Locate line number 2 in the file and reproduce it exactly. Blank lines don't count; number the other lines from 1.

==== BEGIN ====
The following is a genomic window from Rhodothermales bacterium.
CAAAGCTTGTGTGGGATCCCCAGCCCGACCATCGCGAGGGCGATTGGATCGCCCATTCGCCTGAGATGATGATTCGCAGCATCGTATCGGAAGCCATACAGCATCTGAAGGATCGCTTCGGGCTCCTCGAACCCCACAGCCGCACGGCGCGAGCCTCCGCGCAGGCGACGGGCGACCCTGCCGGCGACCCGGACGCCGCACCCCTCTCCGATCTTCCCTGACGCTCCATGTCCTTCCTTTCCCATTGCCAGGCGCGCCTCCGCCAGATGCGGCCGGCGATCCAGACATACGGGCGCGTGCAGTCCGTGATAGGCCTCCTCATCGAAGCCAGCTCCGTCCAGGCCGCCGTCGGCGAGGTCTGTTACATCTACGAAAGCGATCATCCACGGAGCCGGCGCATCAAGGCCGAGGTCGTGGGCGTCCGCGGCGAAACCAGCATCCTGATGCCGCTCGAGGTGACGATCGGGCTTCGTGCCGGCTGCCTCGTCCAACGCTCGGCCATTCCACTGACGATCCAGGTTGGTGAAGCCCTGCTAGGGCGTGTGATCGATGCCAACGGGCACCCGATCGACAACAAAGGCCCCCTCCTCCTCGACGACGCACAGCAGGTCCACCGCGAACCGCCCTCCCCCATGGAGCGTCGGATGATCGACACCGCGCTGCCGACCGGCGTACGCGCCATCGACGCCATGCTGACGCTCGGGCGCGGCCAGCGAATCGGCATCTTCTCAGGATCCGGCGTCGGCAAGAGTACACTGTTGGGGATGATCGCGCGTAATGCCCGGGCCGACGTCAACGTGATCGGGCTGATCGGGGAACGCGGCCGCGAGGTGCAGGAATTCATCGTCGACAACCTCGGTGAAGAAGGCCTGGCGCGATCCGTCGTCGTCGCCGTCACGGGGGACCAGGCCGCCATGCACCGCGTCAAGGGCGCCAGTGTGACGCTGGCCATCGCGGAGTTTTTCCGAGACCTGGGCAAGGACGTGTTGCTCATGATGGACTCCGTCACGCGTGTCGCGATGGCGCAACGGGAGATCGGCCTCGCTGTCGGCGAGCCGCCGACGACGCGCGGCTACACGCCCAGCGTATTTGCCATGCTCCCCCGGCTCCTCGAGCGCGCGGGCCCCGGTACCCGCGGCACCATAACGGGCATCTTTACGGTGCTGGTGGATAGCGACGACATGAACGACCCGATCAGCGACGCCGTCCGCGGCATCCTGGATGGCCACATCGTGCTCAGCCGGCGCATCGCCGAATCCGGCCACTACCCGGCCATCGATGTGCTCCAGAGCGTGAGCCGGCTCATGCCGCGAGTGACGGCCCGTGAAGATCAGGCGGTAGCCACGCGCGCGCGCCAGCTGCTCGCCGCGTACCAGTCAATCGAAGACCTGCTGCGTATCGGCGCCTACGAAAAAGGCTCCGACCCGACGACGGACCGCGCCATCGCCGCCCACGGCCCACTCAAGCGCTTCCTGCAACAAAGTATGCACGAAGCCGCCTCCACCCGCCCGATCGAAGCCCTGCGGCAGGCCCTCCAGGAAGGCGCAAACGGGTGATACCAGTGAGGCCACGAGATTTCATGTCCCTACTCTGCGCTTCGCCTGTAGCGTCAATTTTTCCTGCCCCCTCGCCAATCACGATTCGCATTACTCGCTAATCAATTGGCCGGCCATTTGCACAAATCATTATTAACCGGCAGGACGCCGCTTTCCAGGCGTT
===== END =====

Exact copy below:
CAAAGCTTGTGTGGGATCCCCAGCCCGACCATCGCGAGGGCGATTGGATCGCCCATTCGCCTGAGATGATGATTCGCAGCATCGTATCGGAAGCCATACAGCATCTGAAGGATCGCTTCGGGCTCCTCGAACCCCACAGCCGCACGGCGCGAGCCTCCGCGCAGGCGACGGGCGACCCTGCCGGCGACCCGGACGCCGCACCCCTCTCCGATCTTCCCTGACGCTCCATGTCCTTCCTTTCCCATTGCCAGGCGCGCCTCCGCCAGATGCGGCCGGCGATCCAGACATACGGGCGCGTGCAGTCCGTGATAGGCCTCCTCATCGAAGCCAGCTCCGTCCAGGCCGCCGTCGGCGAGGTCTGTTACATCTACGAAAGCGATCATCCACGGAGCCGGCGCATCAAGGCCGAGGTCGTGGGCGTCCGCGGCGAAACCAGCATCCTGATGCCGCTCGAGGTGACGATCGGGCTTCGTGCCGGCTGCCTCGTCCAACGCTCGGCCATTCCACTGACGATCCAGGTTGGTGAAGCCCTGCTAGGGCGTGTGATCGATGCCAACGGGCACCCGATCGACAACAAAGGCCCCCTCCTCCTCGACGACGCACAGCAGGTCCACCGCGAACCGCCCTCCCCCATGGAGCGTCGGATGATCGACACCGCGCTGCCGACCGGCGTACGCGCCATCGACGCCATGCTGACGCTCGGGCGCGGCCAGCGAATCGGCATCTTCTCAGGATCCGGCGTCGGCAAGAGTACACTGTTGGGGATGATCGCGCGTAATGCCCGGGCCGACGTCAACGTGATCGGGCTGATCGGGGAACGCGGCCGCGAGGTGCAGGAATTCATCGTCGACAACCTCGGTGAAGAAGGCCTGGCGCGATCCGTCGTCGTCGCCGTCACGGGGGACCAGGCCGCCATGCACCGCGTCAAGGGCGCCAGTGTGACGCTGGCCATCGCGGAGTTTTTCCGAGACCTGGGCAAGGACGTGTTGCTCATGATGGACTCCGTCACGCGTGTCGCGATGGCGCAACGGGAGATCGGCCTCGCTGTCGGCGAGCCGCCGACGACGCGCGGCTACACGCCCAGCGTATTTGCCATGCTCCCCCGGCTCCTCGAGCGCGCGGGCCCCGGTACCCGCGGCACCATAACGGGCATCTTTACGGTGCTGGTGGATAGCGACGACATGAACGACCCGATCAGCGACGCCGTCCGCGGCATCCTGGATGGCCACATCGTGCTCAGCCGGCGCATCGCCGAATCCGGCCACTACCCGGCCATCGATGTGCTCCAGAGCGTGAGCCGGCTCATGCCGCGAGTGACGGCCCGTGAAGATCAGGCGGTAGCCACGCGCGCGCGCCAGCTGCTCGCCGCGTACCAGTCAATCGAAGACCTGCTGCGTATCGGCGCCTACGAAAAAGGCTCCGACCCGACGACGGACCGCGCCATCGCCGCCCACGGCCCACTCAAGCGCTTCCTGCAACAAAGTATGCACGAAGCCGCCTCCACCCGCCCGATCGAAGCCCTGCGGCAGGCCCTCCAGGAAGGCGCAAACGGGTGATACCAGTGAGGCCACGAGATTTCATGTCCCTACTCTGCGCTTCGCCTGTAGCGTCAATTTTTCCTGCCCCCTCGCCAATCACGATTCGCATTACTCGCTAATCAATTGGCCGGCCATTTGCACAAATCATTATTAACCGGCAGGACGCCGCTTTCCAGGCGTT